A new crackdown on drunken airline passengers will be launched today with nine UK airports issuing warnings over traveller behaviour.
The campaign comes as airports face their busiest day of the year as the big summer getaway starts.
The government-backed One Too Many campaign will see travellers warned that they face a fine and life ban from certain airlines if they cause chaos on flights.
Airlines, airports, shops and airport police will identify inebriated passengers intending to board planes to and from the UK, and warn of the consequences of disrupting the flight.
Warnings will be posted on digital displays and in duty-free shops in airports in Manchester, Gatwick, Stansted, East Midlands, Aberdeen, Glasgow, Southampton, Birmingham and Bristol.
The campaign has been organised by the UK Travel Retail Forum, the Airport Operators Association, Iata, and Airlines UK.
Aviation minister baroness Sugg said: “Disruptive passengers have the potential to ruin other people’s flights, and this campaign is an important new step to ensure all passengers are aware of the consequences they face if they behave disruptively after drinking before or on board a flight.”
Rafael Schvartzman, Iata regional vice-president for Europe, added: “Any incident is one too many. Airlines have a zero-tolerance approach to unruly behaviour, and cabin crew and passengers have a right to a flight free from disturbance and harassment.”
According to national air traffic control service figures, 8,841 aircraft will take off and land from UK airports today.
According to the CAA 417 flights were endangered by abusive and violent travellers last year, more than double the total five years earlier.
Drunk passengers can be fined £5,000 and jailed for two years for breaching air navigation orders.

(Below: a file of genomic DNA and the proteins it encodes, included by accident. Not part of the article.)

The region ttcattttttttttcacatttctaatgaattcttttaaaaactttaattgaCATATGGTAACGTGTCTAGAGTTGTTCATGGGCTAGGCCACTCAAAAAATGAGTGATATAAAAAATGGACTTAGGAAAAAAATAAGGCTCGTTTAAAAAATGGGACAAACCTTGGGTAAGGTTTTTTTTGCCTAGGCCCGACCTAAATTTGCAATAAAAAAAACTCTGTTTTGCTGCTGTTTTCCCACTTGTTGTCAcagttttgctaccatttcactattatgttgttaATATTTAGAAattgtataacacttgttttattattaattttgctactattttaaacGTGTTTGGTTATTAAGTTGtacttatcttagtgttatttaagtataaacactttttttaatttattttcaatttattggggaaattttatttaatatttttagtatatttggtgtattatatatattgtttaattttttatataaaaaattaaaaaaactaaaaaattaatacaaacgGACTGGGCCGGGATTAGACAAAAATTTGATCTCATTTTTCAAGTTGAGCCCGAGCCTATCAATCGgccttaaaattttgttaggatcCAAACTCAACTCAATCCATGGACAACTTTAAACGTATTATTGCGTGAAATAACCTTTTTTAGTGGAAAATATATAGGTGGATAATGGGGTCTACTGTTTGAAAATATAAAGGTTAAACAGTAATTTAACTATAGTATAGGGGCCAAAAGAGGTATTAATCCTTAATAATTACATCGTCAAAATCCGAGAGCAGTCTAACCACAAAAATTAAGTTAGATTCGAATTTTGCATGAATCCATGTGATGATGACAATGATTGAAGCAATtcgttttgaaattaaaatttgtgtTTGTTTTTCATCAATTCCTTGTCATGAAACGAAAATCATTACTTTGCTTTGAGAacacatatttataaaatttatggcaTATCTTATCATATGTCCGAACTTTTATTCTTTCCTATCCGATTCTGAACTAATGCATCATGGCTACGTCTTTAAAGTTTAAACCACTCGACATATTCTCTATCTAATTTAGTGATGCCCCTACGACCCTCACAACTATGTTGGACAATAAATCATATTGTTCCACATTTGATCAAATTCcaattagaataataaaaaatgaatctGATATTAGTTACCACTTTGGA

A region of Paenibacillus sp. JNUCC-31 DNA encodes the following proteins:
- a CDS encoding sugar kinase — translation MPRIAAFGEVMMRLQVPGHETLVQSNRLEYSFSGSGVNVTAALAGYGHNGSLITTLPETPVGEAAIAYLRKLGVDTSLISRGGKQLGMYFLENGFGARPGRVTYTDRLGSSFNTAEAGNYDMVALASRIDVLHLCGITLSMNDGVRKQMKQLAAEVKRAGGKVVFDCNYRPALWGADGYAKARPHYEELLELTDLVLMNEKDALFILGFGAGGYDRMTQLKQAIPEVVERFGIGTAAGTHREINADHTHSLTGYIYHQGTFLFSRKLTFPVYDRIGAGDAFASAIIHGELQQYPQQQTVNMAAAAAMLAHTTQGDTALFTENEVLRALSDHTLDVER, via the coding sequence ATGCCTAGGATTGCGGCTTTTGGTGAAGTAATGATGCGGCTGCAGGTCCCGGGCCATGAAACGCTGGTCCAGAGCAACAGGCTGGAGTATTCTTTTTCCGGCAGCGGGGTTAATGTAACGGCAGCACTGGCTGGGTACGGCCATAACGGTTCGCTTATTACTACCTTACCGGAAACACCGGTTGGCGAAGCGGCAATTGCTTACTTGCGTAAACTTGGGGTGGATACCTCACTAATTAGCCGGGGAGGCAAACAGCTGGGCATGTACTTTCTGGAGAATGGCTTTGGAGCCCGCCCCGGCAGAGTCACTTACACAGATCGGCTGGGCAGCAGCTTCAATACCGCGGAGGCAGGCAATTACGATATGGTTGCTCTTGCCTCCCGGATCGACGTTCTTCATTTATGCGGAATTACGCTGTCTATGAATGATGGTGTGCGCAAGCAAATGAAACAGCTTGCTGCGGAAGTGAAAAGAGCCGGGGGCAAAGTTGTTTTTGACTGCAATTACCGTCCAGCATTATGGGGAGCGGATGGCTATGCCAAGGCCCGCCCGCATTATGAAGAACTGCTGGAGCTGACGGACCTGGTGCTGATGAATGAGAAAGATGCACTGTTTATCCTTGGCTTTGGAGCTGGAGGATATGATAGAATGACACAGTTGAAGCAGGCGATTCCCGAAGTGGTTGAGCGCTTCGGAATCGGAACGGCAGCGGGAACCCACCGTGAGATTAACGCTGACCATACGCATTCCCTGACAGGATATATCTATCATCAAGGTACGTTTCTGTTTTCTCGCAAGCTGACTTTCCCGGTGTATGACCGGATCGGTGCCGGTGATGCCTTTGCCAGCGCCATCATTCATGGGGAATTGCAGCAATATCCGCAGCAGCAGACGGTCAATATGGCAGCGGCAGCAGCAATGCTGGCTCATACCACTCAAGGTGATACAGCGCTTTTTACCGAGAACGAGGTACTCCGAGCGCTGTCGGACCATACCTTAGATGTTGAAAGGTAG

They may also have to pay up to £80,000 to cover the cost of diverting a flight if the plane is forced into an emergency landing.
Airline Jet2.com launched its Onboard Together campaign in 2015 to tackle disruptive behaviour fuelled by alcohol but the airlines says “disruptive passenger behaviour caused by drinking to excess show no sign of reducing”.
Managing director Phil Ward said: “The issue of disruptive passenger behaviour caused by drinking too much alcohol affects many airlines. Although our crew and colleagues are highly-trained and do a fantastic job in often difficult circumstances, it is unacceptable that they must be left to manage the consequences of excessive alcohol consumption. At the same time, customers travelling on well-earned holidays should not be subjected to this behaviour.
“We welcome this new initiative to tackle the problem, however the time for taking action to tackle the problem is long overdue,” said Ward. “That is why we are demanding more industry-wide action on this issue, from sealed bags preventing the illicit consumption of duty free alcohol in the airport and onboard the aircraft, to more rigorous licensing standards in airports.
“We take a zero tolerance approach to disruptive passenger behaviour and we will always support measures that ensure safe, disruption-free travel for our crew and customers”.
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